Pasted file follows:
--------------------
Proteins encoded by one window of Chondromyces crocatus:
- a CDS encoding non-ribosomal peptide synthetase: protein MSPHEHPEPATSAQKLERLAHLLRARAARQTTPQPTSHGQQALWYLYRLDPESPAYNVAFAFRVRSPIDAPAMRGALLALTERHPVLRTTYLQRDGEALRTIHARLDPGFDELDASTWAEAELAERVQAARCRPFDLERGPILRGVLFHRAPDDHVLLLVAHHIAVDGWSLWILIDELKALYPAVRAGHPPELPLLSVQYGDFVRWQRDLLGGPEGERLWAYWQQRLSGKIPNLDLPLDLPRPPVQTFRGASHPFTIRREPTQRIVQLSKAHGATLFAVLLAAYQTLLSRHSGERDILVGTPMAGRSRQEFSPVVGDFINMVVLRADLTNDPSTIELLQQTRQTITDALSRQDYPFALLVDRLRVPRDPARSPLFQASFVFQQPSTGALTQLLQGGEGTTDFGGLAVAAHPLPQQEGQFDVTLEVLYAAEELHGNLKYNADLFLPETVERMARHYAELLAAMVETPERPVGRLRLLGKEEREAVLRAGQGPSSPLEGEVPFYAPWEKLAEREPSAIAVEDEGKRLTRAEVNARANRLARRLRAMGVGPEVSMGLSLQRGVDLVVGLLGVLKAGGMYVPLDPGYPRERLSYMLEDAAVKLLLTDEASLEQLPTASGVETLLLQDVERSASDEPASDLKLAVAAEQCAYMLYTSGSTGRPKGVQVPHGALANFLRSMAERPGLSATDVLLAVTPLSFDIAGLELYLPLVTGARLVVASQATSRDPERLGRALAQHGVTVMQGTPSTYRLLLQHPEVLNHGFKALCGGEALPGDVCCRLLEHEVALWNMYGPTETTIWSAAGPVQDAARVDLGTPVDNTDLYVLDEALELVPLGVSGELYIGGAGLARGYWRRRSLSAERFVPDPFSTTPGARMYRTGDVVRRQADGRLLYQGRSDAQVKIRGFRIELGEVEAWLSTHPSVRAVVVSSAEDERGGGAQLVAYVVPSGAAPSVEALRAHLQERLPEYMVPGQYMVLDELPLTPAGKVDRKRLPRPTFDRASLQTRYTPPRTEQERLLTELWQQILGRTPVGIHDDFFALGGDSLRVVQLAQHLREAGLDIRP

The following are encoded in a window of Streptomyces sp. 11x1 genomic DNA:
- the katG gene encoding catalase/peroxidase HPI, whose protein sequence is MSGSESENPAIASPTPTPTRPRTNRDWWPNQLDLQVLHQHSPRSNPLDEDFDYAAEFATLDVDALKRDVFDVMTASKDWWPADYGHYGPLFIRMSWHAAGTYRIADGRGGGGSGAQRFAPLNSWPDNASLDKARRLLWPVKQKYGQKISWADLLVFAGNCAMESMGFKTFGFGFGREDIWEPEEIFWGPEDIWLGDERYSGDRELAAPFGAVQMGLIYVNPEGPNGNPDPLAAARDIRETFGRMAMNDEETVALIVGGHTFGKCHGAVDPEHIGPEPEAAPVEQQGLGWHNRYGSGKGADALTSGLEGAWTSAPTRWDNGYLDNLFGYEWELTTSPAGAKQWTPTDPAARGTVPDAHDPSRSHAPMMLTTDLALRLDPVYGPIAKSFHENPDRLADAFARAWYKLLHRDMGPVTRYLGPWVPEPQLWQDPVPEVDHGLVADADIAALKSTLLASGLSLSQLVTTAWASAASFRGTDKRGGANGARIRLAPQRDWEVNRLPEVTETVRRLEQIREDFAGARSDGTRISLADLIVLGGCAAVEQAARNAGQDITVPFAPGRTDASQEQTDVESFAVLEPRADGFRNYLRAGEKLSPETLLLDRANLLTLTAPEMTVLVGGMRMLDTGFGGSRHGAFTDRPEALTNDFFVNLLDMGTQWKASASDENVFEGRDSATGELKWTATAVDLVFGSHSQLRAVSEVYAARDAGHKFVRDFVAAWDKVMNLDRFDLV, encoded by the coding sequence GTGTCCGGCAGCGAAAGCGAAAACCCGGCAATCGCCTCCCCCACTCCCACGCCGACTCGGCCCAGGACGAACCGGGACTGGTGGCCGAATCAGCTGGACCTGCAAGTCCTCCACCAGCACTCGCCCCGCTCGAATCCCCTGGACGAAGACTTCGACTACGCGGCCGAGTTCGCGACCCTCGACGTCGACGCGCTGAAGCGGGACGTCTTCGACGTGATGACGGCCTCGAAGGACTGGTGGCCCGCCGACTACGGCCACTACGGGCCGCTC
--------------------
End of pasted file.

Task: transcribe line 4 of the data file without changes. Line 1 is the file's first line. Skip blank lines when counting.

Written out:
- the katG gene encoding catalase/peroxidase HPI, whose protein sequence is MSGSESENPAIASPTPTPTRPRTNRDWWPNQLDLQVLHQHSPRSNPLDEDFDYAAEFATLDVDALKRDVFDVMTASKDWWPADYGHYGPLFIRMSWHAAGTYRIADGRGGGGSGAQRFAPLNSWPDNASLDKARRLLWPVKQKYGQKISWADLLVFAGNCAMESMGFKTFGFGFGREDIWEPEEIFWGPEDIWLGDERYSGDRELAAPFGAVQMGLIYVNPEGPNGNPDPLAAARDIRETFGRMAMNDEETVALIVGGHTFGKCHGAVDPEHIGPEPEAAPVEQQGLGWHNRYGSGKGADALTSGLEGAWTSAPTRWDNGYLDNLFGYEWELTTSPAGAKQWTPTDPAARGTVPDAHDPSRSHAPMMLTTDLALRLDPVYGPIAKSFHENPDRLADAFARAWYKLLHRDMGPVTRYLGPWVPEPQLWQDPVPEVDHGLVADADIAALKSTLLASGLSLSQLVTTAWASAASFRGTDKRGGANGARIRLAPQRDWEVNRLPEVTETVRRLEQIREDFAGARSDGTRISLADLIVLGGCAAVEQAARNAGQDITVPFAPGRTDASQEQTDVESFAVLEPRADGFRNYLRAGEKLSPETLLLDRANLLTLTAPEMTVLVGGMRMLDTGFGGSRHGAFTDRPEALTNDFFVNLLDMGTQWKASASDENVFEGRDSATGELKWTATAVDLVFGSHSQLRAVSEVYAARDAGHKFVRDFVAAWDKVMNLDRFDLV, encoded by the coding sequence GTGTCCGGCAGCGAAAGCGAAAACCCGGCAATCGCCTCCCCCACTCCCACGCCGACTCGGCCCAGGACGAACCGGGACTGGTGGCCGAATCAGCTGGACCTGCAAGTCCTCCACCAGCACTCGCCCCGCTCGAATCCCCTGGACGAAGACTTCGACTACGCGGCCGAGTTCGCGACCCTCGACGTCGACGCGCTGAAGCGGGACGTCTTCGACGTGATGACGGCCTCGAAGGACTGGTGGCCCGCCGACTACGGCCACTACGGGCCGCTC